I told my most recent manager I was pissed off about my salary a few months ago (after a year at the company). He got it kicked up the chain, I got up-leveled at the next review session. It took him a lot of time and effort, it netted me a large salary increase. I think we're happy with each other still.
The unfortunate conclusion is that to maximize earnings employees should test their market rate in the job market periodically.
I think you have to remind yourself that sometimes, everyone gets so busy and caught up doing the work that they forget these other parts. Would it have been better to do this proactively? Sure. But I think you can find some empathy when you imagine yourself on the other side of the table.
And, you might be right. :)
It's just business. Hate the game.
In a private capitalist environment, everything exists to maximize return in investment: morality, goodwill, company culture, values, information asymmetry.
Take the emotions out of it. Everything is quantifiable.
They then did the exact same thing when it came to me leaving and didn't offer a significant raise until I had an offer elsewhere.
If it didn't suck in some fundamental way it'd be a hobby not job.
Sometimes your compensation simply has fallen behind market without you or your employer realizing it. Especially at a smaller company, your manager might very well not have firm sense of what your market compensation would be. A competing offer is a great way for both you and them to get your compensation up to market.
Just because you interviewed for another job does not imply you're unhappy with your current one. I try to occasionally interview just to keep a tab on the market, even when I'm entirely happy with my current job (including its compensation). In fact, the results of such interviews are often that my current job is better than anything else out there.
Additionally, I have been given many opportunities specifically designed to help me grow my career in the direction that I preferred. This has included everything from project assignment, to introductions to board members and VCs, to educational opportunities.
One must always be careful when considering a counter offer, however any blanket advice stating to never accept is going to be wrong, and harmful.
The lawsuit is still ongoing. :)
This tactic is of cause risky if you actually like your current job, since the counter offer may not come after all.
There are always exceptions, even more, there are cases when accepting a counter-offer is a right decision
Just because he later contradicts himself, doesn't make it good writing. You can't have it both ways.
When you are not paying people what you are really willing to pay them, eventually they'll learn about this, and hell will break loose. You either have to change the way you pay, or be OK with losing people. Counteroffers get you the worst of both worlds, and on top of that, they are wonderful sources of lawsuits in the long run, as the people that won't complain are typically women and minorities.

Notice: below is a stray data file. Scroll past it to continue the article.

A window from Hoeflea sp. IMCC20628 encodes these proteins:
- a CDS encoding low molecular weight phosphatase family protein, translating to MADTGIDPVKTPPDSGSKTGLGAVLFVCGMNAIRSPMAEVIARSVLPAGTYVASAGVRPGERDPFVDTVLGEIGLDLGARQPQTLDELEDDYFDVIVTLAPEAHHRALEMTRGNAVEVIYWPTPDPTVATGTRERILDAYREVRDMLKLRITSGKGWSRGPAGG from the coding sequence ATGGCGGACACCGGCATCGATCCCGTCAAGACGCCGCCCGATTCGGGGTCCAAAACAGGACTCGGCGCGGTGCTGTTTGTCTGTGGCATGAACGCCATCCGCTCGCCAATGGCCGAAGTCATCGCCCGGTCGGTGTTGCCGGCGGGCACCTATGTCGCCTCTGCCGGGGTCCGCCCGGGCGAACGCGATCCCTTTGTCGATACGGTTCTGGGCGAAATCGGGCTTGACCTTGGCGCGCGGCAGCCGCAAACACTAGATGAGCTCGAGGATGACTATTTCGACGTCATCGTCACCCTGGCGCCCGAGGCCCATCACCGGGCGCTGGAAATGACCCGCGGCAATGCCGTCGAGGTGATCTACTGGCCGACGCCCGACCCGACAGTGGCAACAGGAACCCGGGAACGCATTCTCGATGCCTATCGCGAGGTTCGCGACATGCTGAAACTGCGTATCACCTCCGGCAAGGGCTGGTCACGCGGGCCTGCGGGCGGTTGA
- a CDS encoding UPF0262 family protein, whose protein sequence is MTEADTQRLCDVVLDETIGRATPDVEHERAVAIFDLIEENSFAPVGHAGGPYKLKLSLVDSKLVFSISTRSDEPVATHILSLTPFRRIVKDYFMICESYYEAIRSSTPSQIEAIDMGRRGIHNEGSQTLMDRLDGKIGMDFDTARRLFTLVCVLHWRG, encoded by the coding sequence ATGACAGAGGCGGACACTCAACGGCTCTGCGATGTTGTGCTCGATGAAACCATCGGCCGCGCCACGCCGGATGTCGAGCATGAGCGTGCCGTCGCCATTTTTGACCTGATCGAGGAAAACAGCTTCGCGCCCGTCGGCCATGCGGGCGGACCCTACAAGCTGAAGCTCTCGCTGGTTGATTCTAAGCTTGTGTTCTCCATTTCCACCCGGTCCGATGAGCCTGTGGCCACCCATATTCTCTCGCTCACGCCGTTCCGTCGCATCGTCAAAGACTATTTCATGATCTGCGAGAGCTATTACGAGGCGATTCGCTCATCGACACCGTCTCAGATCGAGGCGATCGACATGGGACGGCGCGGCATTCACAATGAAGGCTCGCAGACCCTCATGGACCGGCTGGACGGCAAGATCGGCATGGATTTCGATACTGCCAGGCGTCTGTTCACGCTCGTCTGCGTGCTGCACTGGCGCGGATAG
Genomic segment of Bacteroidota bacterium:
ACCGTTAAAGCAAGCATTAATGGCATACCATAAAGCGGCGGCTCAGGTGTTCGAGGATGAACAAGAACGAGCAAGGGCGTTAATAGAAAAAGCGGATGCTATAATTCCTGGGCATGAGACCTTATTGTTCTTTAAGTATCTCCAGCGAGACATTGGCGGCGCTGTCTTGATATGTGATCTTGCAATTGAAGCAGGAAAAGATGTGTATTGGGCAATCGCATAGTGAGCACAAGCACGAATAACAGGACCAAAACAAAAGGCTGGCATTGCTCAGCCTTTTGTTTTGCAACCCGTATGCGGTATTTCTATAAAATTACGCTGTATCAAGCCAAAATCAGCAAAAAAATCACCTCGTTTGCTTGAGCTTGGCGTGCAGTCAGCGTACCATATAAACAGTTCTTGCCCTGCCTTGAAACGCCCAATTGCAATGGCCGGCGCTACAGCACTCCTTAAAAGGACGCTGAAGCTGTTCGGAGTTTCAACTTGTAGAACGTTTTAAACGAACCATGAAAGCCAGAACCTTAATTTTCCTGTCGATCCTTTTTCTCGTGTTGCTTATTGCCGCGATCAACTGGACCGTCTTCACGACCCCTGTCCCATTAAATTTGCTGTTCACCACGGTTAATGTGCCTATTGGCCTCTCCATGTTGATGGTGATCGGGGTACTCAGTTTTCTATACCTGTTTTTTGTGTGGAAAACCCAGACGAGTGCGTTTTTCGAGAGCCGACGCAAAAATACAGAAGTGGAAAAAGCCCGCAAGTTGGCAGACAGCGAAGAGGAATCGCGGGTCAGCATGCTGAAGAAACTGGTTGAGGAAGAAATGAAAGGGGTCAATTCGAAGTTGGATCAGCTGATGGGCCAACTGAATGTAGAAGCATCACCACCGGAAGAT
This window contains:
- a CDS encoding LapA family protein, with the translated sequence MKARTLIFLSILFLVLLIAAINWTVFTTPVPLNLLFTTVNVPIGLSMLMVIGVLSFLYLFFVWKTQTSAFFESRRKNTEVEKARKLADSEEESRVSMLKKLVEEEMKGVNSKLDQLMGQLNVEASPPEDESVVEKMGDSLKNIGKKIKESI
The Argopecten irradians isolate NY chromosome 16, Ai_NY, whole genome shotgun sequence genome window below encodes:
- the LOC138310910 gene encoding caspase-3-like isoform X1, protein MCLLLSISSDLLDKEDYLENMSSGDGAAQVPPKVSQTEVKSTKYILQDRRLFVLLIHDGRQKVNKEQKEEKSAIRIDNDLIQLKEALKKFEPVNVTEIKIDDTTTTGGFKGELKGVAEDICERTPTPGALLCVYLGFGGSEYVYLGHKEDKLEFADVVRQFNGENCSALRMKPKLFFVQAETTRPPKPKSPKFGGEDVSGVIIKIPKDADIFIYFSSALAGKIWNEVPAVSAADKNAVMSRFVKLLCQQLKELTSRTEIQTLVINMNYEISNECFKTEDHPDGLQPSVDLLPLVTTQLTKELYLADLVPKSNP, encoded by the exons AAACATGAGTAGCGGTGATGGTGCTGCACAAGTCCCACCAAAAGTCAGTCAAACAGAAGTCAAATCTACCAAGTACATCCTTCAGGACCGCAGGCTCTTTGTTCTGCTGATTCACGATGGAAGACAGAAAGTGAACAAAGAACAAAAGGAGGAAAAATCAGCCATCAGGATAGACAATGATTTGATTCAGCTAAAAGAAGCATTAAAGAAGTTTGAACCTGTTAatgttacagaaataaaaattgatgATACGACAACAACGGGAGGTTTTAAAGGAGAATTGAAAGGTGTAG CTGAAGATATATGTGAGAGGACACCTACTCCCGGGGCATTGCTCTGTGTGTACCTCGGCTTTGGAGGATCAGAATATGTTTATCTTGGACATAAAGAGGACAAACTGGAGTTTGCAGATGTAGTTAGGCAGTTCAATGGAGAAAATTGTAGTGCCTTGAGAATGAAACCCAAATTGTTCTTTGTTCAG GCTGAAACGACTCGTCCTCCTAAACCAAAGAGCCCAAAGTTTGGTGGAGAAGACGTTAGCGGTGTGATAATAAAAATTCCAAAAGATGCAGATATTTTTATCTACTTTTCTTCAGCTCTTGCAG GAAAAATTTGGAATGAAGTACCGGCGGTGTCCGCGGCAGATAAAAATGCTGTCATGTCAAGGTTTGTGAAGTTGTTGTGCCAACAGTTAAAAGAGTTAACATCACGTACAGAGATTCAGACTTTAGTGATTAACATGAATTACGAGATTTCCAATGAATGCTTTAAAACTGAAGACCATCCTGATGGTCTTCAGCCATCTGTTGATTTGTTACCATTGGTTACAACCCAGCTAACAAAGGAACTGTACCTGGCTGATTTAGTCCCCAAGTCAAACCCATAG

The one counteroffer that make sense is to go and say 'look, now we realized that we are underpaying, but we want to keep you all, so we are doing an immediate salary review'. You still look like someone that isn't on the ball, but at least you show you are trying to have equitable pay.
But being paid below market rate also sucks. By making a counter-offer and having it accepted, you're now setting a precedent. All of that person's peers will now see that the way to get a raise at this company is to constantly be interviewing and threatening to leave. Is that the environment you're trying to foster?
Trying to get a raise with another offer is a bluff. You have to live with that fact that you might be called on that bluff.
I think you meant to say "without another offer". When you indeed have an offer, it's not a bluff. Whether you get a counter or not, the outcome for you is you win. Now, if you DON'T have another offer, but try to get a raise by claiming to have another offer--well, that's an advanced tactic and very risky.
>the way to get a raise at this company is to constantly be interviewing and threatening to leave
If your goal is to get a raise and keep your job, coming in with another offer is a bluff. The way to get a raise at my company isn't to constantly be interviewing because we won't counter offer everyone and we generally won't offer repeated counters.
Where is this mythical "market rate" that I as an employee or employer can constantly get access to?
Every employee has their own market rate and that rate is determined by BATNA negotiations. If I'm hiring someone, I don't have market rate for them in mind which I try to pay under.
As a manager at a small company, you barely have more info on market rates than employees do. Sometimes savvy employees even have more info than I do (they can go out an interview to assess the market, while I can't interview people just to see what offer they'd accept).